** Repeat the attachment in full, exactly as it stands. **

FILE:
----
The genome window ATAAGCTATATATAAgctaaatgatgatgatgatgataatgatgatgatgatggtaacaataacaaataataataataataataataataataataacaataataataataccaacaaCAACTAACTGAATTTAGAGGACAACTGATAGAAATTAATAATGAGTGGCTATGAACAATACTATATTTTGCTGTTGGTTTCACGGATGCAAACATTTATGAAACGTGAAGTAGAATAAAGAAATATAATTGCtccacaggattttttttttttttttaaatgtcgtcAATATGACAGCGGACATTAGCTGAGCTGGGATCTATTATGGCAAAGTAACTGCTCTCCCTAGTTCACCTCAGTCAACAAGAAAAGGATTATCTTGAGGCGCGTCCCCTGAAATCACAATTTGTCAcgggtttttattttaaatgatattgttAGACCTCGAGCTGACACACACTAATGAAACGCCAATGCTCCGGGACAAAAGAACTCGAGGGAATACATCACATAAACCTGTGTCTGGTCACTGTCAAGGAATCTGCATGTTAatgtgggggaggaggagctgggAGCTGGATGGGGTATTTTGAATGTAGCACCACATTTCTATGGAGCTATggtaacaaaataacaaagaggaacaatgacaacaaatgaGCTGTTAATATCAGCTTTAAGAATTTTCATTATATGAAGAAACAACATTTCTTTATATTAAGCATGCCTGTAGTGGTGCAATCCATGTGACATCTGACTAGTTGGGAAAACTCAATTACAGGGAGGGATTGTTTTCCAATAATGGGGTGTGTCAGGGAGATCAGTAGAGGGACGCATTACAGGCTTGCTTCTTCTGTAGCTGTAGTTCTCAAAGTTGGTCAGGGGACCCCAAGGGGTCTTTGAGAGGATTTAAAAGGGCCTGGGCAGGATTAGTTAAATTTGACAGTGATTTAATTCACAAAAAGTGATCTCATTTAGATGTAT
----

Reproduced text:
The genome window ATAAGCTATATATAAgctaaatgatgatgatgatgataatgatgatgatgatggtaacaataacaaataataataataataataataataataataacaataataataataccaacaaCAACTAACTGAATTTAGAGGACAACTGATAGAAATTAATAATGAGTGGCTATGAACAATACTATATTTTGCTGTTGGTTTCACGGATGCAAACATTTATGAAACGTGAAGTAGAATAAAGAAATATAATTGCtccacaggattttttttttttttttaaatgtcgtcAATATGACAGCGGACATTAGCTGAGCTGGGATCTATTATGGCAAAGTAACTGCTCTCCCTAGTTCACCTCAGTCAACAAGAAAAGGATTATCTTGAGGCGCGTCCCCTGAAATCACAATTTGTCAcgggtttttattttaaatgatattgttAGACCTCGAGCTGACACACACTAATGAAACGCCAATGCTCCGGGACAAAAGAACTCGAGGGAATACATCACATAAACCTGTGTCTGGTCACTGTCAAGGAATCTGCATGTTAatgtgggggaggaggagctgggAGCTGGATGGGGTATTTTGAATGTAGCACCACATTTCTATGGAGCTATggtaacaaaataacaaagaggaacaatgacaacaaatgaGCTGTTAATATCAGCTTTAAGAATTTTCATTATATGAAGAAACAACATTTCTTTATATTAAGCATGCCTGTAGTGGTGCAATCCATGTGACATCTGACTAGTTGGGAAAACTCAATTACAGGGAGGGATTGTTTTCCAATAATGGGGTGTGTCAGGGAGATCAGTAGAGGGACGCATTACAGGCTTGCTTCTTCTGTAGCTGTAGTTCTCAAAGTTGGTCAGGGGACCCCAAGGGGTCTTTGAGAGGATTTAAAAGGGCCTGGGCAGGATTAGTTAAATTTGACAGTGATTTAATTCACAAAAAGTGATCTCATTTAGATGTAT